1 Bos. Globe, July 25, 2004 at E9.
3 Milwaukee J. & Sent., June 20, 2004 at 8B.
4 Fin. Times, March 6, 2004 at 1.
8 Stewart to pen book about her experience, Star Ledger (Newark N.J.), July 20, 2004 at 11.
10 U.S. Const. amend. I.
11 Riggs v. Palmer, 22 N.E. 188, 189 (N.Y. 1889).
12 Id. at 191.
13 Id. at 190.
14 Kathleen Howe, Is Free Speech Too High a Price to Pay for Crime? Overcoming the Constitutional Inconsistencies in Son of Sam Laws, 24 Loy. L.A. Ent. L. Rev. 341, 344-345 (2004).
15 Orly Nosrati, Son of Sam Laws: Killing Free Speech or Promoting Killer Profits?, 20 Whittier L. Rev. 949, 952 (1999).
19 N.Y. Exec. Law § 632-a (McKinney 1996).
20 N.Y. Exec. Law § 632-a (McKinney 1996).
21 Jessica Yager, Investigating New York’s 2001 Son of Sam Law: Problems with the Recent Extension of Tort Liability for People Convicted of Crimes, 48 N.Y.L. Sch. L. Rev. 433, 471-472 (2004).
22 Kathleen Howe, Is Free Speech Too High a Price to Pay for Crime? Overcoming the Constitutional Inconsistencies in Son of Sam Laws, 24 Loy. L.A. Ent. L. Rev. 341, 345 (2004).
23 Jessica Yager, Investigating New York’s 2001 Son of Sam Law: Problems with the Recent Extension of Tort Liability for People Convicted of Crimes, 48 N.Y.L. Sch. L. Rev. 433, 438 (2004).
24 Orly Nosrati, Son of Sam Laws: Killing Free Speech or Promoting Killer Profits?, 20 Whittier L. Rev. 949, 955 (1999).
26 725 Ill. Comp. Stat. Ann. § 145/4-14 (West 2000) (repealed 1992).
28 502 U.S. 105 (1991).
29 Id. at 123.
30 Orly Nosrati, Son of Sam Laws: Killing Free Speech or Promoting Killer Profits?, 20 Whittier L. Rev. 949, 957 (1999).
33 Id. at 957-958.
34 Simon & Schuster, 502 U.S. 105 (1991).
35 Id. at 123.
36 Id. at 118.
37 Kathleen Howe, Is Free Speech Too High a Price to Pay for Crime? Overcoming the Constitutional Inconsistencies in Son of Sam Laws, 24 Loy. L.A. Ent. L. Rev. 341, 348 (2004).
38 Simon & Schuster, 502 U.S. at 119.
39 Simon & Schuster, 502 U.S. at 121.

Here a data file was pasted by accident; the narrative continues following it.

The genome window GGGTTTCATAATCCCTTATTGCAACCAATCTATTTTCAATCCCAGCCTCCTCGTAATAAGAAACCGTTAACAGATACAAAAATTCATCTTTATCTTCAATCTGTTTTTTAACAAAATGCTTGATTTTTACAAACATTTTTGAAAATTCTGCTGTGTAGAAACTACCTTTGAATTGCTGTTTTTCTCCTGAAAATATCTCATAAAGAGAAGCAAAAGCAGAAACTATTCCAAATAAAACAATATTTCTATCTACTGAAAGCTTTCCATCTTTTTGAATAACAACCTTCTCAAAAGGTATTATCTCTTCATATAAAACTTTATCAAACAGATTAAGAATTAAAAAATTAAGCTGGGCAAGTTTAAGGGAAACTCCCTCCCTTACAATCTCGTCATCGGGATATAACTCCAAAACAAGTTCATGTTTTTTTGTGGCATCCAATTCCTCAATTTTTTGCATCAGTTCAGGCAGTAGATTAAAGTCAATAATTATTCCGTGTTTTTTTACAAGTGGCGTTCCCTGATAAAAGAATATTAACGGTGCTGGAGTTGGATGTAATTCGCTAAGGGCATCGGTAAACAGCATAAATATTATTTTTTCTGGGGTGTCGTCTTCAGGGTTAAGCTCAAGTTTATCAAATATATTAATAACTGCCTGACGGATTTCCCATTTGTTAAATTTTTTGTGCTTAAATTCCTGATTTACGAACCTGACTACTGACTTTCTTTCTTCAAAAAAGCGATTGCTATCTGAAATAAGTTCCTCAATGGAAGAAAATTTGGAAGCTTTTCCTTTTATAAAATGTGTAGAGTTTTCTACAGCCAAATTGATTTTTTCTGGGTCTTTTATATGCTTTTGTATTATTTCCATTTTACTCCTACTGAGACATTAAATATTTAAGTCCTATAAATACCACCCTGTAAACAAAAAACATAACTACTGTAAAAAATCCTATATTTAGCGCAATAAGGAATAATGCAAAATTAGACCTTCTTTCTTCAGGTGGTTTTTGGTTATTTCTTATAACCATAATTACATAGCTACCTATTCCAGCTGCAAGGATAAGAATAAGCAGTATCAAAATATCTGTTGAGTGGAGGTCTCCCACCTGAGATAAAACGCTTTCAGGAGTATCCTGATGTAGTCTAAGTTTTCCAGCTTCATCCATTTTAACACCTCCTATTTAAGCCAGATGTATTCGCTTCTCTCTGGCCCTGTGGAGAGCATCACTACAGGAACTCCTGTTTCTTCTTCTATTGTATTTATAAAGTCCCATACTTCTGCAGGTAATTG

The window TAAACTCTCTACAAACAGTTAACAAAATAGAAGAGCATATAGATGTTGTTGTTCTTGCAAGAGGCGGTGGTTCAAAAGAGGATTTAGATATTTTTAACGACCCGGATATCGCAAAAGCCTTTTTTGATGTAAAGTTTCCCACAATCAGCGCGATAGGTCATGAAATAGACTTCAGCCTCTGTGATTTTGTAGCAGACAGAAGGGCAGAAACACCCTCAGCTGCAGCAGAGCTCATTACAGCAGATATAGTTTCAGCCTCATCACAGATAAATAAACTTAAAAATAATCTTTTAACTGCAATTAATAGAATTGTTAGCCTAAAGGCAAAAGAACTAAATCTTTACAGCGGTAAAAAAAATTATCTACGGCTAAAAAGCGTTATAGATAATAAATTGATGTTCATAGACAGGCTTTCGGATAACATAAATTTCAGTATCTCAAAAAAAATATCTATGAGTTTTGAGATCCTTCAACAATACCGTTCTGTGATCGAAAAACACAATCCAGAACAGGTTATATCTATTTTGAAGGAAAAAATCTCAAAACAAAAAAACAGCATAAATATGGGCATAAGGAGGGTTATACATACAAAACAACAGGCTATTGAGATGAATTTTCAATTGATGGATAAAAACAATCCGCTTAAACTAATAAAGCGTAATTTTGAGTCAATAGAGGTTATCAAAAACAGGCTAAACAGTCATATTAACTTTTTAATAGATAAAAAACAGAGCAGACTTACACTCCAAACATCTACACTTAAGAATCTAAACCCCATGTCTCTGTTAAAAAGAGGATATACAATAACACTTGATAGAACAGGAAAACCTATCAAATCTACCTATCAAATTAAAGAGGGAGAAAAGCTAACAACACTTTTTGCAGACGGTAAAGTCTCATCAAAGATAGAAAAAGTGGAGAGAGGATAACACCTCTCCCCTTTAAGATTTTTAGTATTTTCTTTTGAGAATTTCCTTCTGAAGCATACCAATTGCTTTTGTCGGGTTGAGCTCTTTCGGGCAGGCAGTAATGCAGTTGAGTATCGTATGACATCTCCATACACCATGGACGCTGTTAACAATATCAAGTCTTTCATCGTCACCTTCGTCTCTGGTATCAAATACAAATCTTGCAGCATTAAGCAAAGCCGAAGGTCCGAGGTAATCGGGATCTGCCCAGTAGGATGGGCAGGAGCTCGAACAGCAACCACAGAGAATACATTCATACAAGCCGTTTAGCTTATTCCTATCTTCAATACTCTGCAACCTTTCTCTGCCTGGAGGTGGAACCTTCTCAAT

41 Orly Nosrati, Son of Sam Laws: Killing Free Speech or Promoting Killer Profits?, 20 Whittier L. Rev. 949, 960 (1999), quoting Simon & Schuster.
42 Simon & Schuster, 502 U.S. at 123.
43 Kathleen Howe, Is Free Speech Too High a Price to Pay for Crime? Overcoming the Constitutional Inconsistencies in Son of Sam Laws, 24 Loy. L.A. Ent. L. Rev. 341, 349 (2004).
44 Jessica Yager, Investigating New York’s 2001 Son of Sam Law: Problems with the Recent Extension of Tort Liability for People Convicted of Crimes, 48 N.Y.L. Sch. L. Rev. 433, 435 (2004).
45 Kathleen Howe, Is Free Speech Too High a Price to Pay for Crime? Overcoming the Constitutional Inconsistencies in Son of Sam Laws, 24 Loy. L.A. Ent. L. Rev. 341, 350 (2004).
46 Arizona v. Gravano, 60 P.3d. 246, 255-57 (Ariz. Ct. App. 2002).
47 Kathleen Howe, Is Free Speech Too High a Price to Pay for Crime? Overcoming the Constitutional Inconsistencies in Son of Sam Laws, 24 Loy. L.A. Ent. L. Rev. 341, 350 (2004).
48 18 U.S.C. § 3681 (1988).
49 See id.
50 Stewart to pen book about her experience, Star Ledger (Newark N.J.), July 20, 2004 at 11.
51 Jon Allyn Soderberg, Son of Sam Laws: A Victim of the First Amendment?, 49 Wash. & Lee L. Rev. 629, 635 (1992).
53 Simon & Schuster, 502 U.S. at 123.
54 See N.Y. Exec. Law § 632-a (McKinney 1996); 18 U.S.C. § 3681 (1988).
55 Stewart Guilty on all Counts; Lifestyle Guru Faces up to 20 Years Behind Bars, $1 Million in Fines; First Case is Finished, but Stewart Isn’t Done Yet, Daily Press (Va.), March 6, 2004 at A1.
56 Kathleen Howe, Is Free Speech Too High a Price to Pay for Crime? Overcoming the Constitutional Inconsistencies in Son of Sam Laws, 24 Loy. L.A. Ent. L. Rev. 341, 349 (2004).
57 Martha Stewart is a white-collar criminal who did not cause anyone physical harm in the commission of her crime. Although certainly not just, as the name suggests the Son of Sam laws were designed in large part with more violent criminals in mind.
58 Orly Nosrati, Son of Sam Laws: Killing Free Speech or Promoting Killer Profits?, 20 Whittier L. Rev. 949, 952 (1999).
Michael Delcomyn is a third-year law student at Northern Illinois University College of Law, and is the Editor-in-Chief for the Northern Illinois University Law Review.